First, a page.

Surrealism and psychedelia combine to describe an intriguing form of magick on Another De Sade’s “The Allusionist.” That is, “magick” in the sense of “intentional change,” not card tricks. The mini-album is a semi-autobiographical account of the band’s journey to find knowledge and truth – with all of the resulting challenges, rewards, and “False Summits” described along the way. Thoughtful lyrics mesh with melodic hooks, infectious rhythms, mosh-inducing power chords, and gorgeous arpeggios to take the listener on an excursion that becomes more rewarding with each listen.
Truth be told, this six-song album is no playful trip through a meadow of daisies and butterflies. Nor would one expect that from a band called Another De Sade. In fact, this is about traveling in the original sense of that word, derived from the Old French “travail” meaning “to work.” This album will both challenge and reward the listener, as all great works should.
The EP begins with the gothic “Echino,” which recounts the storyteller’s frustrations interacting with a world stuck on auto-pilot. The dialogue advances with the prog-inspired “Flytrap” and continues with the genre-defying “The Marksman.” This third track seems to represent a catharsis musically and thematically on the EP. And yet, no laurels will be rested upon here, as the aforementioned “False Summit” opens with a Fugazi-inspired rhythm, swinging into the line “it’s all smoke and mirrors again.” And the Sisyphean tale continues to unfold. “Hectocotylus” (you’ll have to look it up) closes the lyrical portion of the album and we are then presented with the haunting “Para Bellum” played on a home-built lap harp. This album closer acts as a kind of ellipsis, preparing the listener for the next chapter in the Another De Sade story. “The Allusionist” is a strong album, with a promise of more to come – what more could one want?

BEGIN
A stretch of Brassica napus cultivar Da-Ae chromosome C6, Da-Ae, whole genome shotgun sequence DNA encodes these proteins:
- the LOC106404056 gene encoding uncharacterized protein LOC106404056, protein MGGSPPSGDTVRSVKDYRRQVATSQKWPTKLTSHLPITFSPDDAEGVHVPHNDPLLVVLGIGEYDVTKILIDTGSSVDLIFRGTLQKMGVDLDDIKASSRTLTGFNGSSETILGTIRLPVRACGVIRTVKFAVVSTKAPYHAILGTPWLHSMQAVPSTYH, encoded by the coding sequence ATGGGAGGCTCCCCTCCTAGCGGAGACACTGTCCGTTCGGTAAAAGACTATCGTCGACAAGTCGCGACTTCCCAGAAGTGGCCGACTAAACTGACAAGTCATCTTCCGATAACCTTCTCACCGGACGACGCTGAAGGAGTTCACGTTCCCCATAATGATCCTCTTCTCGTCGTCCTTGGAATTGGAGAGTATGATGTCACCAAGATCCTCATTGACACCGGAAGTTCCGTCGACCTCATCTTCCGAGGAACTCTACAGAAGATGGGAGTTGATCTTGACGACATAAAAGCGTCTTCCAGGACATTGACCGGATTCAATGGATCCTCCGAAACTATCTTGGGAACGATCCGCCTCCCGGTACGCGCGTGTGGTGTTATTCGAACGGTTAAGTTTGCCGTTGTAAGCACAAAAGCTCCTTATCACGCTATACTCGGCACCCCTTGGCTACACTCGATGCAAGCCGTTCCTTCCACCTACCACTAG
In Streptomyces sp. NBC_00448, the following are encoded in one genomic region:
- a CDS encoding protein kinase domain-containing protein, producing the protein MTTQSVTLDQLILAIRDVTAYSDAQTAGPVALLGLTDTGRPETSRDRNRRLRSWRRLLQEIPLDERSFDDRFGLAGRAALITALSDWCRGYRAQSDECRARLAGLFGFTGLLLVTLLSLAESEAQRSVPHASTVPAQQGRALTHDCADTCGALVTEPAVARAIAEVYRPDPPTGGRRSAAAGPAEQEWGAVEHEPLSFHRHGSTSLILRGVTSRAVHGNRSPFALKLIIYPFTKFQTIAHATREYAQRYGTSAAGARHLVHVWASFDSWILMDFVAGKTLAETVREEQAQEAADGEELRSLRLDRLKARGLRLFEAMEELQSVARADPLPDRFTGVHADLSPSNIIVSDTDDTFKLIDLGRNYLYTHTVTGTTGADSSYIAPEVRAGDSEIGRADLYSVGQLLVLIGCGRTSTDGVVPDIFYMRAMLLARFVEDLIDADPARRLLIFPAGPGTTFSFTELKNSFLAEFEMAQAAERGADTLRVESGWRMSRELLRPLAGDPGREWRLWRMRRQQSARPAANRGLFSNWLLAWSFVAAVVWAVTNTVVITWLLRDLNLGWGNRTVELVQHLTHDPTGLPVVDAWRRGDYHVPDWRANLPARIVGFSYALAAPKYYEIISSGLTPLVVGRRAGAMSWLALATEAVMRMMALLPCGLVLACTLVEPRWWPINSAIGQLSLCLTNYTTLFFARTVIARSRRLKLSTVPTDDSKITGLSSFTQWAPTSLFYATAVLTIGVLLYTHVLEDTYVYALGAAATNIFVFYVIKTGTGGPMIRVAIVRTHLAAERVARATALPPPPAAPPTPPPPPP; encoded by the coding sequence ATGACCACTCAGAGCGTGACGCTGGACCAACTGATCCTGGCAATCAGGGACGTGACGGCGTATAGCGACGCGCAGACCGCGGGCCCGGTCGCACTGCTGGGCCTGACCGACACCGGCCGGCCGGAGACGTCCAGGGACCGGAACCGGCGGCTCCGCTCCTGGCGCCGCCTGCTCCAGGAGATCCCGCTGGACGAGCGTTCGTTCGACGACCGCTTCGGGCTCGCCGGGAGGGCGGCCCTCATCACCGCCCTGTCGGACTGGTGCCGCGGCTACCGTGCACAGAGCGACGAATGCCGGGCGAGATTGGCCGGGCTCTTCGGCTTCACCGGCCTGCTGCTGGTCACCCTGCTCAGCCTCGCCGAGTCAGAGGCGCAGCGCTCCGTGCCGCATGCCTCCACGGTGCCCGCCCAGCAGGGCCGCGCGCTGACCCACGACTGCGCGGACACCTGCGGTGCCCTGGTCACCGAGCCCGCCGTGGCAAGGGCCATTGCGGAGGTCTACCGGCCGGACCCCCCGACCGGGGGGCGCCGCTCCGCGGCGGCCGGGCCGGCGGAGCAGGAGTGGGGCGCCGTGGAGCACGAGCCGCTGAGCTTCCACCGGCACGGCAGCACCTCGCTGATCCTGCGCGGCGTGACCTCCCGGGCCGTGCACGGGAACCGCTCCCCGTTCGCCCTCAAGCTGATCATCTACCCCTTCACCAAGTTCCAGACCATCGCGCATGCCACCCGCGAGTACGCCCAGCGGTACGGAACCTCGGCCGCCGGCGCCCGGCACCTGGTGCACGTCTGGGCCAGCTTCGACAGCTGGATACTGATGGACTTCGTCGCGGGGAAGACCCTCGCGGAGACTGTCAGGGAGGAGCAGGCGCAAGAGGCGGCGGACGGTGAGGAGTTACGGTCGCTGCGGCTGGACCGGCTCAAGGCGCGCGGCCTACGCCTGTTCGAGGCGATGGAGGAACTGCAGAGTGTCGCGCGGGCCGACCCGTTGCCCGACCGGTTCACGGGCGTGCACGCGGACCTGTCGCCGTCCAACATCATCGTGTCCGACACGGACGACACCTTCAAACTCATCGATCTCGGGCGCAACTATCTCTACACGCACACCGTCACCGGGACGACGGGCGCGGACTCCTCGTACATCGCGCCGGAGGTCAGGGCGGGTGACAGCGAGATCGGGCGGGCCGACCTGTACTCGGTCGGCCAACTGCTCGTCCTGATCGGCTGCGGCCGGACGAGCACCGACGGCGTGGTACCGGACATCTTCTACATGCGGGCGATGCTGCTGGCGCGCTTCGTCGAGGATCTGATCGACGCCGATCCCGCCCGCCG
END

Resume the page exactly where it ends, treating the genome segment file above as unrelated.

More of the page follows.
This review was originally posted on voyagerfest.org.